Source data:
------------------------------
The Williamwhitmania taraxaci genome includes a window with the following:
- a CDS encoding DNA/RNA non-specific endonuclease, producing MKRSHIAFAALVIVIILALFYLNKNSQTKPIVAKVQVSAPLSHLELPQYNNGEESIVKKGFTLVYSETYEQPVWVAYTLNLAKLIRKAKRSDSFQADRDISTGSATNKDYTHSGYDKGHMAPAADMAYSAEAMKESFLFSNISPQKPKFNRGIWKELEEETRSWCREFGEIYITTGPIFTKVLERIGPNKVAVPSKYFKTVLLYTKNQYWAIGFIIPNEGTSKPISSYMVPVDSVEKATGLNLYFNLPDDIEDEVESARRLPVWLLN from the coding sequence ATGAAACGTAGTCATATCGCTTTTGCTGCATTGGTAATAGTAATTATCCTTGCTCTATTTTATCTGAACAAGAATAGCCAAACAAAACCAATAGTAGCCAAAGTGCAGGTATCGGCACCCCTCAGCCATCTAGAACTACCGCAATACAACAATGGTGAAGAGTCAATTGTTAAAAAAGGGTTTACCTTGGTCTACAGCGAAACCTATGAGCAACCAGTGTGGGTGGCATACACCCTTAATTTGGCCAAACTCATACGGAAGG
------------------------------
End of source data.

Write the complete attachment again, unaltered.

The Williamwhitmania taraxaci genome includes a window with the following:
- a CDS encoding DNA/RNA non-specific endonuclease, producing MKRSHIAFAALVIVIILALFYLNKNSQTKPIVAKVQVSAPLSHLELPQYNNGEESIVKKGFTLVYSETYEQPVWVAYTLNLAKLIRKAKRSDSFQADRDISTGSATNKDYTHSGYDKGHMAPAADMAYSAEAMKESFLFSNISPQKPKFNRGIWKELEEETRSWCREFGEIYITTGPIFTKVLERIGPNKVAVPSKYFKTVLLYTKNQYWAIGFIIPNEGTSKPISSYMVPVDSVEKATGLNLYFNLPDDIEDEVESARRLPVWLLN from the coding sequence ATGAAACGTAGTCATATCGCTTTTGCTGCATTGGTAATAGTAATTATCCTTGCTCTATTTTATCTGAACAAGAATAGCCAAACAAAACCAATAGTAGCCAAAGTGCAGGTATCGGCACCCCTCAGCCATCTAGAACTACCGCAATACAACAATGGTGAAGAGTCAATTGTTAAAAAAGGGTTTACCTTGGTCTACAGCGAAACCTATGAGCAACCAGTGTGGGTGGCATACACCCTTAATTTGGCCAAACTCATACGGAAGG